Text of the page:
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Tip: To sort articles by year…

PEP-Web Tip of the Day

After you perform a search, you can sort the articles by Year. This will rearrange the results of your search chronologically, displaying the earliest published articles first. This feature is useful to trace the development of a specific psychoanalytic concept through time.

For the complete list of tips, see PEP-Web Tips on the PEP-Web support page.

Viederman, M. (1994). Le Psychanalyste Et Le Vieillard. By Gérard Le Gouès. Paris: Presses Universitaires de France, 1991, 205 pp., Fr. 165.. J. Amer. Psychoanal. Assn., 42:951-955.

(1994). Journal of the American Psychoanalytic Association, 42:951-955

Le Psychanalyste Et Le Vieillard. By Gérard Le Gouès. Paris: Presses Universitaires de France, 1991, 205 pp., Fr. 165.

Review by:
Milton Viederman, M.D.

This work is a unique contribution to the psychoanalytic understanding of dementia, a subject rarely approached by psychoanalysts. At its best, it weaves psychoanalytic theory, in particular the theory of the representational world, into case descriptions in clinical practice that help to define and elucidate variations in functioning, behavior, and psychopathology in the elderly. The author clearly has considerable experience with demented people, and the text is replete with detailed interviews to illustrate his conceptual framework. Indeed, it would be interesting to know the setting in which his work took place, nowhere mentioned in the book. The general theoretical framework is a classical Freudian position, at times somewhat archaic. The book is an amalgam of important new insights and theoretical understanding of the demented person, certain classificatory schemes that pertain to differential diagnosis of the psychopathology of the demented, and recommendations for psychotherapy which, on the surface, may sound strange (since we tend to discard the demented), but which have an internal logic in light of the author's theoretical position and experience. Most important is the author's emphasis that demented people, impaired though they may be, remain psychological beings, and that our understanding of psychic functioning may ameliorate the suffering accompanying dementia.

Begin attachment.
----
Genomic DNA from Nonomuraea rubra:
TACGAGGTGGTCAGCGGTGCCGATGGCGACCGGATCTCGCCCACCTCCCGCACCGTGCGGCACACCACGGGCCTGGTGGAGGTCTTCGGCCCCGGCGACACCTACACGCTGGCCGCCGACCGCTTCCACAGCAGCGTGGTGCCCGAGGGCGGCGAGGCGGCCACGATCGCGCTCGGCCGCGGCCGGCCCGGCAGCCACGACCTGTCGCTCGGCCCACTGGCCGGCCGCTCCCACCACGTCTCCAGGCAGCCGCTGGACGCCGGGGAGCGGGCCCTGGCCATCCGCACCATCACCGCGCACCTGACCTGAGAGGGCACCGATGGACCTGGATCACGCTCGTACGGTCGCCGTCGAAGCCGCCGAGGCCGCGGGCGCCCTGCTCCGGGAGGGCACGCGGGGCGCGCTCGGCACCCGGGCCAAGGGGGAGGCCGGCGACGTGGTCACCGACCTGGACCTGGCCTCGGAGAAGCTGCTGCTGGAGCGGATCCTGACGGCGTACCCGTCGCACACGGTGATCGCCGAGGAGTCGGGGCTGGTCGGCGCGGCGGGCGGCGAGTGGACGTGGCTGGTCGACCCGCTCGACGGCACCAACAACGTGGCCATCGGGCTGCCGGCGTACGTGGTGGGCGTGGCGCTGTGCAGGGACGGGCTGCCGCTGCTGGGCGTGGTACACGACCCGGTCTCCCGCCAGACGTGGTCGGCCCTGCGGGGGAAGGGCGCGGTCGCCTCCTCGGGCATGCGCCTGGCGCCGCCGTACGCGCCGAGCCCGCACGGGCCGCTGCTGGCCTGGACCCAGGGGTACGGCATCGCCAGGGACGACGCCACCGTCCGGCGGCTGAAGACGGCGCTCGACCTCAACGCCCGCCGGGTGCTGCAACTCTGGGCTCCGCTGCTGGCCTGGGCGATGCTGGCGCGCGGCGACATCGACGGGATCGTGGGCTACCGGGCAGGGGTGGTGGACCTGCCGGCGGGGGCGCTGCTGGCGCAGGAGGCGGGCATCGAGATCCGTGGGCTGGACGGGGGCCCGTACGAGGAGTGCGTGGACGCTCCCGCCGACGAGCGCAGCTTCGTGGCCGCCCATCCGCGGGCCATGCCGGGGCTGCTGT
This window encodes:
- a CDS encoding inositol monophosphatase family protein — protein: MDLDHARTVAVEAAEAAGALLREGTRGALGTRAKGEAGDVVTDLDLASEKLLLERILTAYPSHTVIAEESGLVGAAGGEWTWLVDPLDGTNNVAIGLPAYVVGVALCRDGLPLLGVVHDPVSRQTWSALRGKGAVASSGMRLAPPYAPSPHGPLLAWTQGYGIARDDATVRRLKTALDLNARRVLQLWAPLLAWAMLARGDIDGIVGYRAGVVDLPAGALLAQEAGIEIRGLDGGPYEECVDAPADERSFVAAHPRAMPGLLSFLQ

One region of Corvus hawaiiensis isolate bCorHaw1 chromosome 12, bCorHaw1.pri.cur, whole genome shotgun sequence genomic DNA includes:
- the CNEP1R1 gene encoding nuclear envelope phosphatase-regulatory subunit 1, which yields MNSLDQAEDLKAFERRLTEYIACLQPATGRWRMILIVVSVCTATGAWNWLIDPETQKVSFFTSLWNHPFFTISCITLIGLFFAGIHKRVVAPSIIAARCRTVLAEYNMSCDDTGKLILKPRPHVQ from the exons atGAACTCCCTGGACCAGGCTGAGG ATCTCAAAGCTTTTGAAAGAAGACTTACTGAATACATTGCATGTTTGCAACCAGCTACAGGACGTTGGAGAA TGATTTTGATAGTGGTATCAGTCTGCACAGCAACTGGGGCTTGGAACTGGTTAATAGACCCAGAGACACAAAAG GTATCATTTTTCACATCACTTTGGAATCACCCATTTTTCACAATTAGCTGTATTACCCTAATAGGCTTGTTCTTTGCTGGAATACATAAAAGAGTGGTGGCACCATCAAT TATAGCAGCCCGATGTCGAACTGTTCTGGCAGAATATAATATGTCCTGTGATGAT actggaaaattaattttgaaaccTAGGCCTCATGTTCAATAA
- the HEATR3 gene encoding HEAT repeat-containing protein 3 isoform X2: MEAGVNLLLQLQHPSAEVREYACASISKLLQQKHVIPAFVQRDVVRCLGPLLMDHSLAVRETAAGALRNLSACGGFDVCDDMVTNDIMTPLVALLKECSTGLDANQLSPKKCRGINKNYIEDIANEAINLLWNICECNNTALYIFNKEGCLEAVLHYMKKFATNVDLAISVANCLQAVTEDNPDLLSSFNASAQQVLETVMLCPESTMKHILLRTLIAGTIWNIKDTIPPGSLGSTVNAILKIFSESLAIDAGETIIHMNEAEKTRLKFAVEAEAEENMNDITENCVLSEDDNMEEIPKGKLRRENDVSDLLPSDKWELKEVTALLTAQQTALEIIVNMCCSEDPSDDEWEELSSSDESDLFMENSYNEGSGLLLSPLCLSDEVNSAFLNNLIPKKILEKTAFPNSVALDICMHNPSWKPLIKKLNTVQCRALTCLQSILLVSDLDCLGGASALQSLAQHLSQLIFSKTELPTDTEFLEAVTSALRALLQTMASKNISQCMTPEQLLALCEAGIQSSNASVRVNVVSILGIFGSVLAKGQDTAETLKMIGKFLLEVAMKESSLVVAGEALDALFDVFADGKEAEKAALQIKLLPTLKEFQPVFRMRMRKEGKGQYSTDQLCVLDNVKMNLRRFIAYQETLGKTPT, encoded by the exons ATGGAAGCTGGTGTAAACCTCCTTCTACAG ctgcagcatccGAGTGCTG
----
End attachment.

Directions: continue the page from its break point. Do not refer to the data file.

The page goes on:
The heart of the book and the most significant contribution Le Goués makes has to do with the loss of internal representations in the demented and how this is reflected in object relations.

[This is a summary or excerpt from the full text of the book or article. The full text of the document is available to subscribers.]

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